Conor McKee
Conor McKee Productions
The Continental, Preston

Katie McArdle and Darren John Langford in Thrasher

Forget the ‘aspiration nation’; here instead are six characters hanging on to the margins of society, aspiring just to survive.

Their intersecting stories are the subject of this hard-boiled 90-minute drama by young Manchester-based playwright Conor McKee. It’s gradually developed out of an extract at that city’s Royal Exchange theatre back in 2006 and is now embarked on a nine-date national tour, directed by the highly-experienced Wyllie Longmore.

In a play with a beginning, a middle, and a beginning, there are bound to be some comparisons to Arthur Schnitzler’s La Ronde, but in his gritty characterisation and sometimes shocking language McKee manages to get beneath the skin of what might be regarded, at first, as stock modern-drama stereotypes.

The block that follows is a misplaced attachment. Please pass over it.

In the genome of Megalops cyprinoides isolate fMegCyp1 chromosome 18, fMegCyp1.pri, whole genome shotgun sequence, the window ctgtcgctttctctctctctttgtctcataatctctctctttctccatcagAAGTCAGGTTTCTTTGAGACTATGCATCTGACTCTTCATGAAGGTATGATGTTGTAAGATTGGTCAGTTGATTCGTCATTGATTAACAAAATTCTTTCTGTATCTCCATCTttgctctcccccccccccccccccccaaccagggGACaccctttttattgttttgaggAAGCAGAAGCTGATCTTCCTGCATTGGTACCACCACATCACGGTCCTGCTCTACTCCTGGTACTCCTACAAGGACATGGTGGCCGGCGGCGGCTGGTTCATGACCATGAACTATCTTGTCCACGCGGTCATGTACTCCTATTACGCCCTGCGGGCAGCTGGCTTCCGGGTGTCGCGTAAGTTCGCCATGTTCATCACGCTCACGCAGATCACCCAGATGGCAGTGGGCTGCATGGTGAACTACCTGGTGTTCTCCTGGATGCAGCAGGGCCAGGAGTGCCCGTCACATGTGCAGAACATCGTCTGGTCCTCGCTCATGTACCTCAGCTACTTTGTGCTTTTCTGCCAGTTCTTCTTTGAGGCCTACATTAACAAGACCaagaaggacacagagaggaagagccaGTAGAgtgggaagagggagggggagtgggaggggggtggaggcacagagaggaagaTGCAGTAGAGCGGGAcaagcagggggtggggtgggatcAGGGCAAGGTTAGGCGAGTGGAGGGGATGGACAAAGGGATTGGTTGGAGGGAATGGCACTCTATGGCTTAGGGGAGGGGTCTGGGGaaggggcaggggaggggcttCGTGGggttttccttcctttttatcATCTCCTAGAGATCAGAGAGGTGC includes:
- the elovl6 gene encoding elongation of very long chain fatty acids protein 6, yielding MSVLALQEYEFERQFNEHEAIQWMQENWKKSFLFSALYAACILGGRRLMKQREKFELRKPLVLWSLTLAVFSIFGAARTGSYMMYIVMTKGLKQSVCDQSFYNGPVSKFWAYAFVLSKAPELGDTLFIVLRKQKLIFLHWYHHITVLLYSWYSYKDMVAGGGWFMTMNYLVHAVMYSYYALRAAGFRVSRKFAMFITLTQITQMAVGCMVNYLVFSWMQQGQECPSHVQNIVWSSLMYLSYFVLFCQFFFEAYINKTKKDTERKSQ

There’s Vic (Justine Elizabeth Bailey) who freely understands her main commodity is her looks; Lee (Ryan Greaves) who can’t seem to even sell his drugs at a profit; Colin (Darren John Longford) used to taking what he wants; Chloe (Katie McArdle) taking whatever God might allow; Frank (Richard Sails) pining for intimacy; while Jenny (Lauren Thomas) recoils from the memory.

Living on their wits they are propped up by sex, drugs, faith, reminiscence and payday loans.

It’s all bleakly cynical, but nonetheless believable and engaging, and its writer, producer—and, on this night, programme seller as well—gifts several of his creations with some starkly realistic speeches, especially Vic’s shocking soliloquy to her make-up mirror.

The production may not necessarily have been seen at its best here, in the ersatz stage setting that is half of the floor of the ‘Conti’ theatre space, but it has slickly arranged lighting, and a detached kind of score from Michael Cretu that aids the necessary intimacy and atmosphere.

On this showing you would look forward to McKee’s subsequent work.

Reviewer: David Upton

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